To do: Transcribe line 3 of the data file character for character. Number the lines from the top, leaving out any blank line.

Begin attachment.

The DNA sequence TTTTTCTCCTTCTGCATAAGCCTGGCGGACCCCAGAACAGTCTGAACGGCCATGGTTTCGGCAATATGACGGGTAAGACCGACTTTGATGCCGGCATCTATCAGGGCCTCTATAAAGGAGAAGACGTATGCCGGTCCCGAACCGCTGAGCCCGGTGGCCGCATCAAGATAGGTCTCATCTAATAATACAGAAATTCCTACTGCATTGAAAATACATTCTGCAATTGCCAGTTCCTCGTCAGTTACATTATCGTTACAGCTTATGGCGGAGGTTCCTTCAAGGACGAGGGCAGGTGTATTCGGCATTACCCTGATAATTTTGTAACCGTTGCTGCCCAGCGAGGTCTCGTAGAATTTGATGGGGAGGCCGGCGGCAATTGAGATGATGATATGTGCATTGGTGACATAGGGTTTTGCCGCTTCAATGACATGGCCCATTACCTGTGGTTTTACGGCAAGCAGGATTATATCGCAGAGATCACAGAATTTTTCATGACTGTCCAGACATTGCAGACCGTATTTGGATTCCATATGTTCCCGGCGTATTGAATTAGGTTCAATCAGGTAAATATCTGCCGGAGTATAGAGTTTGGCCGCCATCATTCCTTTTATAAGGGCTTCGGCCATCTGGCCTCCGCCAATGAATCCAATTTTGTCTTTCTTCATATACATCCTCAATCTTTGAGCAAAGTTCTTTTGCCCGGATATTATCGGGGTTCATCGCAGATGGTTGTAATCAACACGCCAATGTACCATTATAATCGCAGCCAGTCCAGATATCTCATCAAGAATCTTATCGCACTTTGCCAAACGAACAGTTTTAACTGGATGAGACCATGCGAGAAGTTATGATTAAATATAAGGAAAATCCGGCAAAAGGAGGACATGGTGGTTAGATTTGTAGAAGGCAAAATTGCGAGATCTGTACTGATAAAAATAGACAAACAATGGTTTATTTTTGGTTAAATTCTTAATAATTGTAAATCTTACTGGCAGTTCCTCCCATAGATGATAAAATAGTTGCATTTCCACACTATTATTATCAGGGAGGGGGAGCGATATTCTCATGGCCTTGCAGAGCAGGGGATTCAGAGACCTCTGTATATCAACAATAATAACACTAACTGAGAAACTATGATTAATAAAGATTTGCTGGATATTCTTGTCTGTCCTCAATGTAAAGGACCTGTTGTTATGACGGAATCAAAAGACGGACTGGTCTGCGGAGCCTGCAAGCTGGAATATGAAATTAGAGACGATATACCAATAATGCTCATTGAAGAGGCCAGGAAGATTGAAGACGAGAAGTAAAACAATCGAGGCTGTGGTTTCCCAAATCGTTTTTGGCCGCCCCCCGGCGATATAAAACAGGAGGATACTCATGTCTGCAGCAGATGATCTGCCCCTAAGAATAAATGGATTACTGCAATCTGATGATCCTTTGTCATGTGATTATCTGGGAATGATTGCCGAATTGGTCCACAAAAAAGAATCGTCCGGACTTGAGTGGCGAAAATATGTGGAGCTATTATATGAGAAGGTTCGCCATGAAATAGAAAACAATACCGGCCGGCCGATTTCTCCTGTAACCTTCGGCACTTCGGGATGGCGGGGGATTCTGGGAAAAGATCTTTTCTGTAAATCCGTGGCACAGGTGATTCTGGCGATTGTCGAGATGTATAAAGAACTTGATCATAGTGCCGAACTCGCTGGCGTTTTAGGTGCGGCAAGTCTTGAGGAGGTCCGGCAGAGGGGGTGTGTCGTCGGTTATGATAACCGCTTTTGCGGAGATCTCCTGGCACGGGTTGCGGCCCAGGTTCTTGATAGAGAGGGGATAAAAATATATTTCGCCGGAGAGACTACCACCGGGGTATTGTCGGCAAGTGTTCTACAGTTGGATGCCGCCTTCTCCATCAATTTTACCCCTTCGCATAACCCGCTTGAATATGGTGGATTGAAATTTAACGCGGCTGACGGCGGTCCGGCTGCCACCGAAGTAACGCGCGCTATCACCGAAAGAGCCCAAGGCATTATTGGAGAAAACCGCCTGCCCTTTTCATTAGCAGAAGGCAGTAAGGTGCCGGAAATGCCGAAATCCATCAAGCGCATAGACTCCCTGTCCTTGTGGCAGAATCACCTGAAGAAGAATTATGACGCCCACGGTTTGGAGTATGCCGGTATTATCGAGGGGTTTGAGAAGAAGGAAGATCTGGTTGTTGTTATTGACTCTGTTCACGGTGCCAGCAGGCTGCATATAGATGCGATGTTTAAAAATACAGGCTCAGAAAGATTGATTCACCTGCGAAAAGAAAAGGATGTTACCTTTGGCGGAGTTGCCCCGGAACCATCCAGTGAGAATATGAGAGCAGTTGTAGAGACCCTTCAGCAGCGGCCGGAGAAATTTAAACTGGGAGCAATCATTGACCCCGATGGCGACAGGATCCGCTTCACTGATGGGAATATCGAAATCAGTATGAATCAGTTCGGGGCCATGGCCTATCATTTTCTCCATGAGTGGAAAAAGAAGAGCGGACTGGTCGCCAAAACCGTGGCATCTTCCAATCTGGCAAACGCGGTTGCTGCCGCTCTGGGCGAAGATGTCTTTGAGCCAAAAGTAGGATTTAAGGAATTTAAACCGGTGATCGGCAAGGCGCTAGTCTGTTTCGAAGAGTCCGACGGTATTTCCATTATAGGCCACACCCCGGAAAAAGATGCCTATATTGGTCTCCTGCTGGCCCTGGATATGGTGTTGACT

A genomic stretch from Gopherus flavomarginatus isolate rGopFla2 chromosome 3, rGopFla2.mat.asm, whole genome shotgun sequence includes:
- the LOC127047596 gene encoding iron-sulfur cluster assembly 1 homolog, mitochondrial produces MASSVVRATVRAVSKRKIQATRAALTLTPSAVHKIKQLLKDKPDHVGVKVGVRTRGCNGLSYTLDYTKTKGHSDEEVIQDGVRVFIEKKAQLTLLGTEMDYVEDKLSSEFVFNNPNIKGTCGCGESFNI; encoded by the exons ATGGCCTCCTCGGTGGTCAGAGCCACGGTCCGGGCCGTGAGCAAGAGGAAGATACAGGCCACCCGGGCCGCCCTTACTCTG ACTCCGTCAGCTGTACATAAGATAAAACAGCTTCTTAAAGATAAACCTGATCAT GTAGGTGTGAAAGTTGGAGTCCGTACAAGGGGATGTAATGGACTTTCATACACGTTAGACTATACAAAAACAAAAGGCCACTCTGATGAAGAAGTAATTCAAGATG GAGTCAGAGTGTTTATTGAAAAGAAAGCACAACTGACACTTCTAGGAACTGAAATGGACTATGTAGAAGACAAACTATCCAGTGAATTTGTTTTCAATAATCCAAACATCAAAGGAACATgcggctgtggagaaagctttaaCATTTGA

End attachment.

- the LOC127047596 gene encoding iron-sulfur cluster assembly 1 homolog, mitochondrial produces MASSVVRATVRAVSKRKIQATRAALTLTPSAVHKIKQLLKDKPDHVGVKVGVRTRGCNGLSYTLDYTKTKGHSDEEVIQDGVRVFIEKKAQLTLLGTEMDYVEDKLSSEFVFNNPNIKGTCGCGESFNI; encoded by the exons ATGGCCTCCTCGGTGGTCAGAGCCACGGTCCGGGCCGTGAGCAAGAGGAAGATACAGGCCACCCGGGCCGCCCTTACTCTG ACTCCGTCAGCTGTACATAAGATAAAACAGCTTCTTAAAGATAAACCTGATCAT GTAGGTGTGAAAGTTGGAGTCCGTACAAGGGGATGTAATGGACTTTCATACACGTTAGACTATACAAAAACAAAAGGCCACTCTGATGAAGAAGTAATTCAAGATG GAGTCAGAGTGTTTATTGAAAAGAAAGCACAACTGACACTTCTAGGAACTGAAATGGACTATGTAGAAGACAAACTATCCAGTGAATTTGTTTTCAATAATCCAAACATCAAAGGAACATgcggctgtggagaaagctttaaCATTTGA